"All of these can help us better understand HIV, although the people aren't in that field," Finkel says. "And that's really what HIV [research] needs." She points to recent exhortations by Bernard Fields (Nature, 369:95-6, 1994) and NIH Office of AIDS Research head William Paul for a return to basic research in AIDS investigations. "Gallo's meeting has been trying to do that, and, of the AIDS meetings, it's unique in trying to take a broader view."
Finkel's own talk, titled "How Does HIV Kill T Cells?", was included in a session on apoptosis--programmed cell death, or cell suicide--and fit into one of several distinct scientific themes evident at the meeting. In her study, Finkel explored possible signaling mechanisms by which HIV may be killing T cells other than the cells actually infected with the virus.
"The dogma certainly is that HIV itself kills cells, that it's a cytopathic infection, and so we assumed that the infected cells would be apoptotic," Finkel says. "Probably the most surprising result that came out of this study was that the infected cells were not apoptotic--it was the bystander cells that were apoptotic. That was a complete surprise and may mean the virus has ways of protecting itself [and the infected cell] from apoptosis."
"Back in the early days, people were so excited that they'd found the virus," says Pert. "The concept was that the virus directly infected lymphocytes, and that's the pathogenesis. But the subtheme [that emerged at this meeting] is that the viral proteins do all kinds of things by acting at receptors, by acting at a distance, so that only a very small percentage of the cells in the immune system actually need to be infected, because they're putting out this extremely toxic little protein. And it's really getting more play."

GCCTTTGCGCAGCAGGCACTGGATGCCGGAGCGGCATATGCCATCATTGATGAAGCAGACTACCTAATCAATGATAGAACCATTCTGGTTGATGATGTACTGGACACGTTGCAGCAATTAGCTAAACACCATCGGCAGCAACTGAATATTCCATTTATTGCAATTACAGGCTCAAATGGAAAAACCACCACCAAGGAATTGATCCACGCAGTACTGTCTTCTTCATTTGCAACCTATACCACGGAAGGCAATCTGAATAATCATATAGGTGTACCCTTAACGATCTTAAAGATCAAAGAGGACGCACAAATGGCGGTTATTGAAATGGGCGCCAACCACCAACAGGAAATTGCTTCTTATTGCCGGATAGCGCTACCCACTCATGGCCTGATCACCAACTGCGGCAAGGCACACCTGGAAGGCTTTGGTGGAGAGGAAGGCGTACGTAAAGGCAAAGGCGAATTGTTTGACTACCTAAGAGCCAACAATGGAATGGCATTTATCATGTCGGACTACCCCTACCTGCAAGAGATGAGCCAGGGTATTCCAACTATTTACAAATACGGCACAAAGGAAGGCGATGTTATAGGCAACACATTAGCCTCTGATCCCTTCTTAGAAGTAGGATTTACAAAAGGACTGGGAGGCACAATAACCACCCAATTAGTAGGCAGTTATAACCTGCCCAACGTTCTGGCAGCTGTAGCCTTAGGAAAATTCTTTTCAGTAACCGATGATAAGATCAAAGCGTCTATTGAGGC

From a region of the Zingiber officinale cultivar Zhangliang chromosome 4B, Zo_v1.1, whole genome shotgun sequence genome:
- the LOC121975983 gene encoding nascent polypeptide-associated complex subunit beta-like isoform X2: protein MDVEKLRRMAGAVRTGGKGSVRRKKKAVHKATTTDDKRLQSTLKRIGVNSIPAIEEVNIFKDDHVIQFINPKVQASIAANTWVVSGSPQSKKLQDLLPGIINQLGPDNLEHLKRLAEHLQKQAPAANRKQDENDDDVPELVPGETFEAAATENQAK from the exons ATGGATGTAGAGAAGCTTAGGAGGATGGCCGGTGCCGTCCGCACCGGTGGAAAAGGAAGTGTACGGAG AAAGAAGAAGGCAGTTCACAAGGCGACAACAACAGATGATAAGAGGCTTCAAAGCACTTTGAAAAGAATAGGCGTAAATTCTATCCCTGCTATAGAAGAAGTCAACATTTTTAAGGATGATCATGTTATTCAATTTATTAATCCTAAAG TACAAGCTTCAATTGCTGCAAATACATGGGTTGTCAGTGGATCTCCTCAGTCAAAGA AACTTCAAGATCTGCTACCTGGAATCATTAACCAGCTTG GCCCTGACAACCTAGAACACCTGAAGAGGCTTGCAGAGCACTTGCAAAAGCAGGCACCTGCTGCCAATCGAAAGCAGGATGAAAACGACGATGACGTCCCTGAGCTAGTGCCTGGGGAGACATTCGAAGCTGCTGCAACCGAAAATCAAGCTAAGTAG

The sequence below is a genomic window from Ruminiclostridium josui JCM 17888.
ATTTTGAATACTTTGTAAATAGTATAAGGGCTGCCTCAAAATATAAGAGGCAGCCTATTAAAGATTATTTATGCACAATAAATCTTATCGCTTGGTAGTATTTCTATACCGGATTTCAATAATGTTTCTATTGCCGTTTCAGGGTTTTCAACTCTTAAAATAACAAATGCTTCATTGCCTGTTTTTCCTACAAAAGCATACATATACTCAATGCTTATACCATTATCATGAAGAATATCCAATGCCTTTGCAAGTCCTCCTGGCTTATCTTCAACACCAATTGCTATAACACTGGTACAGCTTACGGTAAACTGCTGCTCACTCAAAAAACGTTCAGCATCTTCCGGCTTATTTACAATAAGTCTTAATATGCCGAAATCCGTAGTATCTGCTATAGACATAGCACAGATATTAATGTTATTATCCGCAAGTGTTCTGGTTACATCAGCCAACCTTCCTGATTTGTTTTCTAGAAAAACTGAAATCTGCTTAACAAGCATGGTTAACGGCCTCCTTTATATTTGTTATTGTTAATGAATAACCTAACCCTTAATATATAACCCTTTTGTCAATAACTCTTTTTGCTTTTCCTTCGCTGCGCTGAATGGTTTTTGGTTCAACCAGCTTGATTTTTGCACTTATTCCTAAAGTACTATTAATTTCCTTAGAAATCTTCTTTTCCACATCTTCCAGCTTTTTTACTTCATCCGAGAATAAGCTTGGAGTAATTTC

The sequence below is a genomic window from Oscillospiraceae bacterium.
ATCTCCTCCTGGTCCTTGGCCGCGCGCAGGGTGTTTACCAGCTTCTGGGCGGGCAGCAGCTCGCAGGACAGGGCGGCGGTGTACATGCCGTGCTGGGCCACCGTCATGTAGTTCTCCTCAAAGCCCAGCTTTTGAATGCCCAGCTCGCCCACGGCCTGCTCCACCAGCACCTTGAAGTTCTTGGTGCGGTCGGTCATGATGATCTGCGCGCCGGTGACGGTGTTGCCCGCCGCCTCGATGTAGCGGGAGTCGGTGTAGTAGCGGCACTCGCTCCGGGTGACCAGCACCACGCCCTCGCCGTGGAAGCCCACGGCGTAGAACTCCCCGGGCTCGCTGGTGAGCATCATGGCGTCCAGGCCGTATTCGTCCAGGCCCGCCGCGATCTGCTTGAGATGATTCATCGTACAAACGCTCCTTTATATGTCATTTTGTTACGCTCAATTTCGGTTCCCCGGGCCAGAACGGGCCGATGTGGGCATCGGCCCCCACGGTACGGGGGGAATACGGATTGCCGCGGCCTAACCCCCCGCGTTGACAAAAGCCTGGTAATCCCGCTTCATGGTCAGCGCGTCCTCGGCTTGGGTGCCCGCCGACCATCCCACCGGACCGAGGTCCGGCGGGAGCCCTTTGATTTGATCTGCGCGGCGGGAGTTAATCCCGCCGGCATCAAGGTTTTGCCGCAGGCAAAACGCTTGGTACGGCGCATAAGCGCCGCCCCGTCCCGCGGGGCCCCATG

"We needed very badly to have a summary roundtable on how the T cells are lost," says Gallo, noting that a number of studies presented offered conflicting views on the question of whether HIV kills T cells directly or indirectly. "That general area was, to me, one of the high points of the meeting, but without clear-cut resolution."
One of the most important presentations, according to Gallo, recapped HIV vaccine work being done with chimpanzees by Marc P. Girard of the Pasteur Institute. In this study and others, vaccines based on HIV envelope proteins, such as gp120 and gp160, have been shown to stimulate significant immune responses in chimpanzees.
"This is a chimpanzee study just using the viral protein," Gallo says. "It's the kind that got refused recently for clinical trials [by National Institute of Allergy and Infectious Diseases director Anthony Fauci in June], the kind that one finds it hard to believe would do something. Nonetheless, [the vaccine] has protected chimps, both by mucosal infection and intravenous infection [routes], and it's protected against a few different strains."